While the notion of selective incapacitation of the dangerous became essentially mainstream, legislatures and courts consistently rejected the pure jurisprudence of preventive detention in the domain of civil commitment-a simple calculus that weighs the benefit from the avoidance of harm that would be caused by a potential sex offender against the harm to that individual's liberty in the event he is detained. Rather, courts and legislatures constantly searched for principled limits to this bipolar calculus. This article examines the range of limiting principles that courts and legislatures sought to superimpose on the bipolar calculus that forms the basis of incapacitation of sexually violent predators.

In the earlier generation of sex offender commitment laws, civil commitment for sex offenders was analogized to commitment of the mentally ill. Traditionally, civil commitment of the mentally ill was predicated on two different rationales: parens patriae power and police power. Under the parens patriae rationale-which represents the role of state as parent (literal translation being "parent of the country")11-the state may civilly commit those who are unable to take care of themselves. Such commitment is for the individual's own good. Under the police power rationale, the state may commit individuals who are mentally ill and who-as a consequence of such illness-are a danger to the community. While these are two separate justifications, they tend to become fused in the context of civil commitment of the mentally ill.12Statutes and courts often apply the two rationales jointly, such that while police power may be invoked as a rationale, it may only be so invoked for those individuals for whom there also exists a parens patriae rationale. This was a comfortable arrangement that allowed courts toPage 493 avoid squarely addressing the issue of the police power of the state and the appropriate limits for such power.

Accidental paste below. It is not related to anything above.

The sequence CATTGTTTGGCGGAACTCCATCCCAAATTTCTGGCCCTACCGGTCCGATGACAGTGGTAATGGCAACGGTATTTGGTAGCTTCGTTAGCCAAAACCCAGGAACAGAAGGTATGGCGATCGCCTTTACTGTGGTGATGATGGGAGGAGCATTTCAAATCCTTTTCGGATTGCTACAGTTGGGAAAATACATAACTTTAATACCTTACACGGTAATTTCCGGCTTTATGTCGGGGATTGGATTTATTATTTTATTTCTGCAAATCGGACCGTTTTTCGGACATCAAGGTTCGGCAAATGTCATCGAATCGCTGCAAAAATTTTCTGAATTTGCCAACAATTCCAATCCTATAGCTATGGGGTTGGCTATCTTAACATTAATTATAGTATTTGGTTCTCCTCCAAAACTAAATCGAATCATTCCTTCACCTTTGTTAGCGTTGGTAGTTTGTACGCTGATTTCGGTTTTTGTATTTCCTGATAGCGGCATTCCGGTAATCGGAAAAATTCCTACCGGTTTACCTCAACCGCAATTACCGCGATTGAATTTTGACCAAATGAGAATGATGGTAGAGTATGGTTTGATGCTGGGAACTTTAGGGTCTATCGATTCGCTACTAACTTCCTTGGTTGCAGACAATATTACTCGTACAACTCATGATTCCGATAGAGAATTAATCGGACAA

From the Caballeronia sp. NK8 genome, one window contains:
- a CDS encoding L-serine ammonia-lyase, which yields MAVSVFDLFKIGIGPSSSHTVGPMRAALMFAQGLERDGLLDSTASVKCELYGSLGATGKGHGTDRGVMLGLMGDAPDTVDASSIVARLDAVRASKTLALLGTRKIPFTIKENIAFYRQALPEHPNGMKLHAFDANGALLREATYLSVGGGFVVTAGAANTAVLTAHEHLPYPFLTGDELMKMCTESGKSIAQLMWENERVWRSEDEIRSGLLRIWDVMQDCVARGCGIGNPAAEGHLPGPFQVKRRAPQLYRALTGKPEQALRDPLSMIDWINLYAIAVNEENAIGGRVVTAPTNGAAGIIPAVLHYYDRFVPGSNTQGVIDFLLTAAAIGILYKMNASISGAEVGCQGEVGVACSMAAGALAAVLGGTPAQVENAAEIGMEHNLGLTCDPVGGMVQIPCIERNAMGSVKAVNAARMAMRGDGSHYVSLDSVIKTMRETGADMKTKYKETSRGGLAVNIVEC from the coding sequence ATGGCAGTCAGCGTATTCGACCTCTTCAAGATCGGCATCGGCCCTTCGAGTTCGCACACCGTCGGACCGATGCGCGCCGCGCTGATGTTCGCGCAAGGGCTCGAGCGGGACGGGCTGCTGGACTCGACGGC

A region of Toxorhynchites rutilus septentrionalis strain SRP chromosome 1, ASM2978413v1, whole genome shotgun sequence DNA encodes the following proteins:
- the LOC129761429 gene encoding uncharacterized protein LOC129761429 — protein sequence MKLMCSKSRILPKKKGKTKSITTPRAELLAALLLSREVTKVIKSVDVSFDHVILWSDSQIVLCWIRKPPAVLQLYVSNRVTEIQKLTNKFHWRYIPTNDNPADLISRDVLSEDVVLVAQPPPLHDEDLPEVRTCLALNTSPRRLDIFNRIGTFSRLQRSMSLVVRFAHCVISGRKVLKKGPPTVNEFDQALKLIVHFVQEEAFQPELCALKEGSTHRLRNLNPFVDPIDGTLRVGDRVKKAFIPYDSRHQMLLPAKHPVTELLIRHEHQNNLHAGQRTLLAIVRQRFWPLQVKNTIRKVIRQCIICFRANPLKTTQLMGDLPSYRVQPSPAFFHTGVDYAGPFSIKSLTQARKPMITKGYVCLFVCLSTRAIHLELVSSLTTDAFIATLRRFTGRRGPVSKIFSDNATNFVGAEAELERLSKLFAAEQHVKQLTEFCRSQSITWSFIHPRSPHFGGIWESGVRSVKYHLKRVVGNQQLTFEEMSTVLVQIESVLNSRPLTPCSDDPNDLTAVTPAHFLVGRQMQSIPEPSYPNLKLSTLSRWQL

Sexually violent predator statutes pose a significant challenge to this arrangement. While there is some variation in the laws of different states, sexually violent predator statutes generally apply to those individuals who possess a "mental abnormality or personality disorder which makes the person likely to engage in repeat acts of sexual violence."13By explicitly embracing a wider "mental abnormality or personality disorder" standard, these statutes come closer to letting loose the bipolar calculus. If we accept the commitment of sexually violent predators as being civil in nature, is there an effective limiting principle for such commitment?14

This article begins with a discussion of civil commitment laws as being rooted in the mental health system, and examines early decisions in which courts held that a finding of "mental illness" was a constitutional prerequisite for civil commitment. It then specifically addresses sexually violent predator statutes, and explores three potential limiting principles.

First, it examines the "mental abnormality" or "personality disorder" standard as being a sufficient limiting principle. This article will critically analyze the Supreme Court's decision in Kansas v. Hendricks,15in which the Court held that a finding of mental abnormality or personality disorder satisfied substantive due process. The standard upheld by the Court is vague, over-inclusive and too malleable in the civil commitment context. In discussing this standard, I refer to psychiatric literature on sexual deviance in an attempt to understand the basis for a finding of sexual deviance.

Second, this article looks at the "lack-of-control" standard superimposed on the Kansas sexually violent predator statute in Kansas v. Crane.16In addition to a finding of mental abnormality or personality disorder, Crane requires an independent finding that the individual lacked control. However, the article will argue that the impossibilityPage 494 and ambiguity of this standard render it ineffective as a limiting principle.

Finally, this article will examine whether recidivism17rates for sex offenders are so drastically different from other categories of offenders that civil commitment is justified. Does recidivism among sex offenders display unique characteristics that would render it a sufficient limiting principle in itself? This article will conclude that sex...